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With Moment, at the Moderna Museet in Stockholm, the Turkish artist Meriç Algün Ringborg deals with immigration, a central theme of the European political reality and currently the debate par excellence in Sweden.
On 14 September 2014, the Swedish Social-Democratic Party won the general elections, leaving the Moderate Party in second place. The two conform the strong two-party system of Swedish politics, but both, in turn, are made up of a coalition of parties. The Swedish Democratic party came third.
The winning party is the oldest in Sweden and has a strong Marxist-socialist tradition; the one in second place is centre-right; and the third has existed since 1998 but obtained parliamentary representation for the first time in 2010. After the elections of 2014 it has duplicated its representation to 13%. It is an extreme right wing party with a strong stance against immigration.
Little more than two months after the elections, at the beginning of December 2014, the government declared an early general election would be held in March 2015. The motive: the Swedish Democrats had supported the opposition’s Budget proposal instead of that of the government, meaning the opposition’s project obtained more votes. The Swedish Democrats announced they would systematically oppose any policies supporting immigration. The government unwilling to govern with the Budget proposals of another party called early general elections. Almost a month later, on 27 December, the government cancelled these early elections having reached an agreement with the opposition. In the end they will govern with the budget proposal of the Moderate Party but with the ability to introduce certain modifications.
Moment is a word that is written and pronounced the same in Swedish as in Turkish, apart from a slight variation in the accent. If a Swede listens to it pronounced by a Turk, he might think that the other was talking his language incorrectly, and vice versa. The word forms part of Ö (The Mutual Letter) a dictionary created by the artist, which brings together all the words that are written and pronounced the same in Turkish and Swedish. In the exhibition you hear the voices of two people, on loudspeakers that inundate the room, reciting in both languages.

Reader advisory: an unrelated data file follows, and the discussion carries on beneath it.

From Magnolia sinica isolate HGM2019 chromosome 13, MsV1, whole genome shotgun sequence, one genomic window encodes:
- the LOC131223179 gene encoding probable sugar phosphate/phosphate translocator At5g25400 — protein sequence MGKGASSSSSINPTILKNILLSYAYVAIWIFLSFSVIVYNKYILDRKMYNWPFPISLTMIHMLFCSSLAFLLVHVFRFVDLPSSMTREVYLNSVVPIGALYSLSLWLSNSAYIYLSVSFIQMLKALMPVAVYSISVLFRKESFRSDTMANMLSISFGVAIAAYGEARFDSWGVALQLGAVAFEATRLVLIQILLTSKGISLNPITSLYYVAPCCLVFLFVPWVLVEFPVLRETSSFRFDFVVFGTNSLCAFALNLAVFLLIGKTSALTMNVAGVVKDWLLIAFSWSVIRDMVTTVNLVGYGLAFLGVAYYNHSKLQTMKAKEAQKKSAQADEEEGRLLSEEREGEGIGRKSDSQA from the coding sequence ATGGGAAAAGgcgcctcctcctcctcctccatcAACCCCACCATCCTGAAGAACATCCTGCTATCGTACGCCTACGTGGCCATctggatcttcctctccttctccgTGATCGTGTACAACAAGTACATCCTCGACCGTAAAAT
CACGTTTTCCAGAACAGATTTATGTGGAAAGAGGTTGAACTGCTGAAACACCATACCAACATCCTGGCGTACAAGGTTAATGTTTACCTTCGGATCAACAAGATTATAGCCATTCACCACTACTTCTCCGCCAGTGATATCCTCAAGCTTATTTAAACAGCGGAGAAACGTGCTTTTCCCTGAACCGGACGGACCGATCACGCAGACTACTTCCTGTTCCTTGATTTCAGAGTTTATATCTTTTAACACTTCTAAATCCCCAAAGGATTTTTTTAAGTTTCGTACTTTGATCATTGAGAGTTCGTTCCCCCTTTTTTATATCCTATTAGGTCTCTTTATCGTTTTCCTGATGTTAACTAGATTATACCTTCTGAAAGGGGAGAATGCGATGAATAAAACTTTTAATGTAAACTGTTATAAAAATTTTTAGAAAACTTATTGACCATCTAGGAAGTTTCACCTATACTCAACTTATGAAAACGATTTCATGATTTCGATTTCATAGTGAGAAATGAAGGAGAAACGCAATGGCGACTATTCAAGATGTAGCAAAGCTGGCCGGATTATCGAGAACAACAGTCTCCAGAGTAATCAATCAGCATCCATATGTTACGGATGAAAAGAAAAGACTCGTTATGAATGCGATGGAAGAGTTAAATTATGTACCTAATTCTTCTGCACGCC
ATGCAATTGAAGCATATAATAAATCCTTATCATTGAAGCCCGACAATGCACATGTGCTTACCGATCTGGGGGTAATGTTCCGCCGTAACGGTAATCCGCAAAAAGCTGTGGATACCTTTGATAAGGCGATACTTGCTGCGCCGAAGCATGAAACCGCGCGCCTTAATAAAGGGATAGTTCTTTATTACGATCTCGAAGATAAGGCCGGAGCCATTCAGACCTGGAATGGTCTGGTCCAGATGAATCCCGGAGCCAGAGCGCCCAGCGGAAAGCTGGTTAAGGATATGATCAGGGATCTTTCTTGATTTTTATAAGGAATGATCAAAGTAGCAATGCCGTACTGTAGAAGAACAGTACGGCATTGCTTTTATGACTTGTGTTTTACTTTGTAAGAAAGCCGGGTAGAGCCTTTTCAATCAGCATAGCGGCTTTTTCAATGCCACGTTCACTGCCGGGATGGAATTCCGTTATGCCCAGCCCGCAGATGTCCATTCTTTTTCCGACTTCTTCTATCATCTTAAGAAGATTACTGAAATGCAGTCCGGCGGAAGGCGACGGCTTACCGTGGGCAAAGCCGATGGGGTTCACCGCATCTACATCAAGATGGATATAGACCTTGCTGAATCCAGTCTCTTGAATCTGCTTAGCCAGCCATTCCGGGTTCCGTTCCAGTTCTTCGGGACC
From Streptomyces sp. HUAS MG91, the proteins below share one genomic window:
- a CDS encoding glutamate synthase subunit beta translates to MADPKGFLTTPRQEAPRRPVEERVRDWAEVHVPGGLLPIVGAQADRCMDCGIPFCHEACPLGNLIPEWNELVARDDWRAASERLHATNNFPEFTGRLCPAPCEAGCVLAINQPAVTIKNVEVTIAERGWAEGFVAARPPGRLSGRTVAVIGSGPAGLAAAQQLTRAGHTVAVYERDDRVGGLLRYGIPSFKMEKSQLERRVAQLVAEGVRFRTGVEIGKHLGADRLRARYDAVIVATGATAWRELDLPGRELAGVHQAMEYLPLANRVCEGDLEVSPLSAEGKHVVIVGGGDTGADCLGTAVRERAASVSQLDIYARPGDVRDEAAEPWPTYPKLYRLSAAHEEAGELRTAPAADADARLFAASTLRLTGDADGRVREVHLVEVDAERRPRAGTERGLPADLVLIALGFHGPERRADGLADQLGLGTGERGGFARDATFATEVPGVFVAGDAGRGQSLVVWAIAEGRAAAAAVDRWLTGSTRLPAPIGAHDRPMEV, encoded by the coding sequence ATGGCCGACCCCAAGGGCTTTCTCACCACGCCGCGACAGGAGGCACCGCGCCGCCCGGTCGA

One can perhaps understand the xenophobic boom in Sweden if one steps back a bit from the subject. In The Concise Book of Visa Application Forms, the artist compiles in a book all the forms required to obtain visas across the world. Some phrases from the book are placed in what look like billboards around the whole precincts of the museum. The reader in this way is assaulted visually with questions like “Do you want to live temporarily or permanently?” or “Are you and your partner living in a stable and genuine relationship?”. Taken out of context, these questions become totally absurd. To what extent can a government subjugate people who want to live in their country, under what parameters and with what pretexts?
Anti-immigration parties, like the Swedish Democrats, and in a more subtle manner, the Moderate Party, always use the protectionist motive of “protect the interests of your own people before those of others”, for Sweden has also been affected by the crisis: 8% global unemployment and 23% in those aged under 25 . Let’s zoom out: Why do we immigrate? Wealth doesn’t exist without poverty, as one is the result of the other. Each time we justify protectionist policies of a xenophobic nature, do we ask ourselves how what we buy is made or to whom has our country sold weapons, to participate in which wars.
In Sweden many people talk English. Even so, if you don’t understand Swedish you feel you are losing out on a large part of the country’s reality. For this reason, ever since I’ve been here I feel as if the country has many contradictions that I’m not quite able to define. On the one hand, Sweden is one of the countries in the world that has traditionally been most welcoming to political refugees, and on the other, I see, hear and read stories like the one Núria Güell visualised in Too much Melanin in 2013, that the critic and curator Martí Manen talked about in in A*Desk. If the Moderate Party, in power from 2006 to 2014, already promoted projects such as the REVA, that rewarded the police for each immigrant they captured, does Sweden’s fame for being open and supportive stem from before 2006?
The systemisation and minimalism present in Becoming Europeanexposes certain facts in way that is so apparently neutral that one has no other option than to question the whys and wherefores of this reality. In this work the artist creates a table in which she marks her legal status in Europe, from 2007 a 2012, in different colours according to the categories of tourist, temporary resident, permanent resident and awaiting citizenship. These categories are a form of control. While the capitalist globalization does its work on an international level, nation-states struggle to maintain their old sovereignty exercising their power over people within their territory.
If what governmental institutions really want to do is perpetuate the distinction of who is outwith and who belongs; who are friends and who are enemies, according to the terminology of Chantal Mouffe, they should put it into practice with a concrete definition of what demos is and who is the populace, offering all those who form part of it the same rights and opportunities, without distinguishing between first and second class citizens. Beyond what separates or distinguishes us, Meriç Algün indicates what unites as individuals and she invites us to choose how we want to define ourselves, regardless of how they want to pigeonhole us.
"A desk is a dangerous place from which to watch the world" (John Le Carré)